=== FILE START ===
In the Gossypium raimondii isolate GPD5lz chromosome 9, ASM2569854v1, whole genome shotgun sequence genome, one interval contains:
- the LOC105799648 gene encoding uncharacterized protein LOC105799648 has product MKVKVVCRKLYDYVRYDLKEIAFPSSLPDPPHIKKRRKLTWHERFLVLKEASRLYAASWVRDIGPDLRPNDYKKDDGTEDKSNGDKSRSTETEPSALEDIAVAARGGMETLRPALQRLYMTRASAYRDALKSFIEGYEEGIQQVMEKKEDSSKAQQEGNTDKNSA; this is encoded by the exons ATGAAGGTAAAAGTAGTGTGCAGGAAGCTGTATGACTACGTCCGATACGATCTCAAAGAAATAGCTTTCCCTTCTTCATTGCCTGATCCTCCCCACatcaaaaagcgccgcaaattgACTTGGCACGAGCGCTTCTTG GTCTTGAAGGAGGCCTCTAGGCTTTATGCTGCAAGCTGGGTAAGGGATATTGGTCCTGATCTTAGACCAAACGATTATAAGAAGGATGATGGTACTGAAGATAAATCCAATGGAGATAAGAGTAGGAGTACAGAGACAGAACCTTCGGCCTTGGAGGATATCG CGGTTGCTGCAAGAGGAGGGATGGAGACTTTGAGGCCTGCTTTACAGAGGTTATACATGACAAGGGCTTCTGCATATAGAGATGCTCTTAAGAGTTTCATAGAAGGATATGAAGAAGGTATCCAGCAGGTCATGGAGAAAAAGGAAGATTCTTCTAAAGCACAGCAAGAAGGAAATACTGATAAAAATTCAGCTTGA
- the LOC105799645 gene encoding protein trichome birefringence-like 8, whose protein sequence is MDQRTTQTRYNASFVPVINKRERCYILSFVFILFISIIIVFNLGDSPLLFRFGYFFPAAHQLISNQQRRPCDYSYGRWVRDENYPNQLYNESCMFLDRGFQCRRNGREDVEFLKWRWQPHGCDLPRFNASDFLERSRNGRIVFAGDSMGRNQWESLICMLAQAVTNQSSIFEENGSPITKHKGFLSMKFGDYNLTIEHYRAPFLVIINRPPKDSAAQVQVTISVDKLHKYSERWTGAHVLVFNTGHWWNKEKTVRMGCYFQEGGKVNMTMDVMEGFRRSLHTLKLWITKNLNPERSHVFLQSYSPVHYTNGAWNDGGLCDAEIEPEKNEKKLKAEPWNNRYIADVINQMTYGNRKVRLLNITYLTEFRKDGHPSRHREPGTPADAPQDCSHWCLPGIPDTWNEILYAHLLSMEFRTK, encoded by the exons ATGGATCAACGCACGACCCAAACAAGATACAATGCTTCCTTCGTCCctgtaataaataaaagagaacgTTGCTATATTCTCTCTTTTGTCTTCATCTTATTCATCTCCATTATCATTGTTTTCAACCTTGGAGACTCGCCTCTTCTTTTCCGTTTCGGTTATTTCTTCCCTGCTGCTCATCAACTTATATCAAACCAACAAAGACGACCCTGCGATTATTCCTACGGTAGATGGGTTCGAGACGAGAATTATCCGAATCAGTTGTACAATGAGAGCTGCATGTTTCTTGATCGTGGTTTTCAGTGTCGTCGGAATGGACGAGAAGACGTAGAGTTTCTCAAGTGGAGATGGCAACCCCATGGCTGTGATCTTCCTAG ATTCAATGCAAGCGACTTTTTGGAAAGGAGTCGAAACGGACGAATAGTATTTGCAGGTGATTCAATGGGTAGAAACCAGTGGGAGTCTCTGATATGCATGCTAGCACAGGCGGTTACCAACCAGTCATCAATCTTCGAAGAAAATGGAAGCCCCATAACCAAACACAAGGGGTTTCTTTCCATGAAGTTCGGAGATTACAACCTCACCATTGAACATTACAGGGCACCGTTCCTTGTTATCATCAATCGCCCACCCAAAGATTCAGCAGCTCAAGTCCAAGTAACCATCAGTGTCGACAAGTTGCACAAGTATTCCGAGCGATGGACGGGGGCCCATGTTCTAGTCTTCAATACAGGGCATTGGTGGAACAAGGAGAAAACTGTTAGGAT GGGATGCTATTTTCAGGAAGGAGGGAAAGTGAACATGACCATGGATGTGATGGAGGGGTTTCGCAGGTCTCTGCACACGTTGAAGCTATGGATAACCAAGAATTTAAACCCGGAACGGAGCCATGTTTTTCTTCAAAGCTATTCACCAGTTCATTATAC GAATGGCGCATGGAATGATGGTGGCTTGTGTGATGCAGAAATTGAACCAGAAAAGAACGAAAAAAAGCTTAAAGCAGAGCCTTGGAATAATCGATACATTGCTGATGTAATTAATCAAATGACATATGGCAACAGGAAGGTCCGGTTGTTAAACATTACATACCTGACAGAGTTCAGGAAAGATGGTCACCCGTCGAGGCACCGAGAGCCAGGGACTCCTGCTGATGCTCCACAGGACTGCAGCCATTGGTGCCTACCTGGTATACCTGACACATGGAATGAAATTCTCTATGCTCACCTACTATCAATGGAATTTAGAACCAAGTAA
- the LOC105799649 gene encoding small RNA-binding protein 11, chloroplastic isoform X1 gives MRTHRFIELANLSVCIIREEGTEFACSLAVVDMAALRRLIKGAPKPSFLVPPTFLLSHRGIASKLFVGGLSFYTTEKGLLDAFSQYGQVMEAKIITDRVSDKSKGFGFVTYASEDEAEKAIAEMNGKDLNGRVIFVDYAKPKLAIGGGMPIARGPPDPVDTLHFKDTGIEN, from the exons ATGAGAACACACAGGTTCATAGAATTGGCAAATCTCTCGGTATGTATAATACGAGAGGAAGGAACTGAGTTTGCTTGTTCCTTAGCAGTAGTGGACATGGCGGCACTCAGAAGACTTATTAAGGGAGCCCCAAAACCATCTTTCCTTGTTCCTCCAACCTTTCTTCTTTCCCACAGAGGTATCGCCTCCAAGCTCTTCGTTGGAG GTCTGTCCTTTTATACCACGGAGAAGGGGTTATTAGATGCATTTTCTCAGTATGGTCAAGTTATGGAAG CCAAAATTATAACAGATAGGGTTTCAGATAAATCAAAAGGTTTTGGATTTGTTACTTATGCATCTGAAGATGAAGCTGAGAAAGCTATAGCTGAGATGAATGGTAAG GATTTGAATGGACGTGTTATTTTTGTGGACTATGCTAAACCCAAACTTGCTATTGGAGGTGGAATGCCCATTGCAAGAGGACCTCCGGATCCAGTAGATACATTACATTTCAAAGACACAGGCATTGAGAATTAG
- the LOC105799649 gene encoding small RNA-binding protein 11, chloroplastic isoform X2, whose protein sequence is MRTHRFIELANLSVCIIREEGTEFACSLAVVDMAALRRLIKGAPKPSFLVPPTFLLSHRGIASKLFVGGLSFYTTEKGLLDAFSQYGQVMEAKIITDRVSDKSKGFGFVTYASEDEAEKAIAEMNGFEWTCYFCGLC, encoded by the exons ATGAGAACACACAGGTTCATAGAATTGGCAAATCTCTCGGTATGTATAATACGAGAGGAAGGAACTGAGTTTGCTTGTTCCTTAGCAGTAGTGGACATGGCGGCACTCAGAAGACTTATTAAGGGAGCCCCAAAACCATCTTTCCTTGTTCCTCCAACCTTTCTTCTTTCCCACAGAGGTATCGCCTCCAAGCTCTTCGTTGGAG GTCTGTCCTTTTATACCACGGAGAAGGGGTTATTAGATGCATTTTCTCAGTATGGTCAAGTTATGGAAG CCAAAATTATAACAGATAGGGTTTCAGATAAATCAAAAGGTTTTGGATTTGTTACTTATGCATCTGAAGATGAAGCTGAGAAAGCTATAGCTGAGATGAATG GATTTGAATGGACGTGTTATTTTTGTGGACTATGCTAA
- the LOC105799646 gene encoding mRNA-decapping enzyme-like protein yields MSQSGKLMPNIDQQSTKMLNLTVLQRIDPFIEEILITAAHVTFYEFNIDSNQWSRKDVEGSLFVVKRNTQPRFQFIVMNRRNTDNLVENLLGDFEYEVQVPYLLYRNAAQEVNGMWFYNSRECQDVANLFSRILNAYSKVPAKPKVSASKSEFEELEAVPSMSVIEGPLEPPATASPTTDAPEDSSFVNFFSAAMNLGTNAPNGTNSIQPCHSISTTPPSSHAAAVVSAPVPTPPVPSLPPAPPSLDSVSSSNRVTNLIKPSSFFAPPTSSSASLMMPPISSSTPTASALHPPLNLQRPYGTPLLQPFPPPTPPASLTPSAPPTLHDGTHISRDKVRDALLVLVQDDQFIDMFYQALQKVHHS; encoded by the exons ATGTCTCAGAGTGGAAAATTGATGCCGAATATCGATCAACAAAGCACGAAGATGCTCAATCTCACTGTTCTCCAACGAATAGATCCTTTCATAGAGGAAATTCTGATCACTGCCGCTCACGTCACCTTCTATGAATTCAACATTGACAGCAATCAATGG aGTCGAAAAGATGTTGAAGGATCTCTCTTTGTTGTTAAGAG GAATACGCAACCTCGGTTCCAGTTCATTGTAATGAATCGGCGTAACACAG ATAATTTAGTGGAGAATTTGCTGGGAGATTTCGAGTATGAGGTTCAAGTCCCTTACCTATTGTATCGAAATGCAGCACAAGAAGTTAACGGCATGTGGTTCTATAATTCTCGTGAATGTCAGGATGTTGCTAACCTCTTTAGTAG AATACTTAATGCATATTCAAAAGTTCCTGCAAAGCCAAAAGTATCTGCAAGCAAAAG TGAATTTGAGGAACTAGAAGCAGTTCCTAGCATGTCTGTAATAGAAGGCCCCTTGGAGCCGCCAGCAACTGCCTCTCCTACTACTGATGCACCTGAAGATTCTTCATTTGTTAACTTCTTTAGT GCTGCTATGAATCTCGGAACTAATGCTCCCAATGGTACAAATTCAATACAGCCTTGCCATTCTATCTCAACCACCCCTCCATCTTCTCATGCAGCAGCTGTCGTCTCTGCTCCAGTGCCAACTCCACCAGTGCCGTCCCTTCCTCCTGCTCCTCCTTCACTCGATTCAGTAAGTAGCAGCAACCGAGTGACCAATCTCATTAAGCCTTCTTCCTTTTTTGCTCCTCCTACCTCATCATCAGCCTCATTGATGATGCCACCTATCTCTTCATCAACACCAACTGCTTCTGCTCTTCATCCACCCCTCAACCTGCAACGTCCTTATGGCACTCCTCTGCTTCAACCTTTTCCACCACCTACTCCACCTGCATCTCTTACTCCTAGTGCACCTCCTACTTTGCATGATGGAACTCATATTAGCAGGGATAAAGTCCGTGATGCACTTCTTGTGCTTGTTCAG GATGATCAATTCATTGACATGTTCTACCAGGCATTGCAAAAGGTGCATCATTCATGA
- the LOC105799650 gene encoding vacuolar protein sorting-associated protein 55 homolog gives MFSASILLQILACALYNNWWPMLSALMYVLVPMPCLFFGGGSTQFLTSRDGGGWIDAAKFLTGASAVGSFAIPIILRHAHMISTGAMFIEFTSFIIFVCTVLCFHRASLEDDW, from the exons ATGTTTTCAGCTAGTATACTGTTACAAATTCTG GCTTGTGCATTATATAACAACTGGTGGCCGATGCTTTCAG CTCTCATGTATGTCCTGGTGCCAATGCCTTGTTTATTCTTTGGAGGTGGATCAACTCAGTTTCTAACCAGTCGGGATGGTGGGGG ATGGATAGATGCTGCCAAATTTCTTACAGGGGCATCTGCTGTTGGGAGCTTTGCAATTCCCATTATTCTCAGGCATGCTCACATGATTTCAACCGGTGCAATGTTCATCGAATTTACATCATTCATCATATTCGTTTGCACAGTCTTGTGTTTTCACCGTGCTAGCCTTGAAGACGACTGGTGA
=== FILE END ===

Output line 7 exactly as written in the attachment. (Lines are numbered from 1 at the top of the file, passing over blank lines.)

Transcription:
- the LOC105799650 gene encoding vacuolar protein sorting-associated protein 55 homolog gives MFSASILLQILACALYNNWWPMLSALMYVLVPMPCLFFGGGSTQFLTSRDGGGWIDAAKFLTGASAVGSFAIPIILRHAHMISTGAMFIEFTSFIIFVCTVLCFHRASLEDDW, from the exons ATGTTTTCAGCTAGTATACTGTTACAAATTCTG GCTTGTGCATTATATAACAACTGGTGGCCGATGCTTTCAG CTCTCATGTATGTCCTGGTGCCAATGCCTTGTTTATTCTTTGGAGGTGGATCAACTCAGTTTCTAACCAGTCGGGATGGTGGGGG ATGGATAGATGCTGCCAAATTTCTTACAGGGGCATCTGCTGTTGGGAGCTTTGCAATTCCCATTATTCTCAGGCATGCTCACATGATTTCAACCGGTGCAATGTTCATCGAATTTACATCATTCATCATATTCGTTTGCACAGTCTTGTGTTTTCACCGTGCTAGCCTTGAAGACGACTGGTGA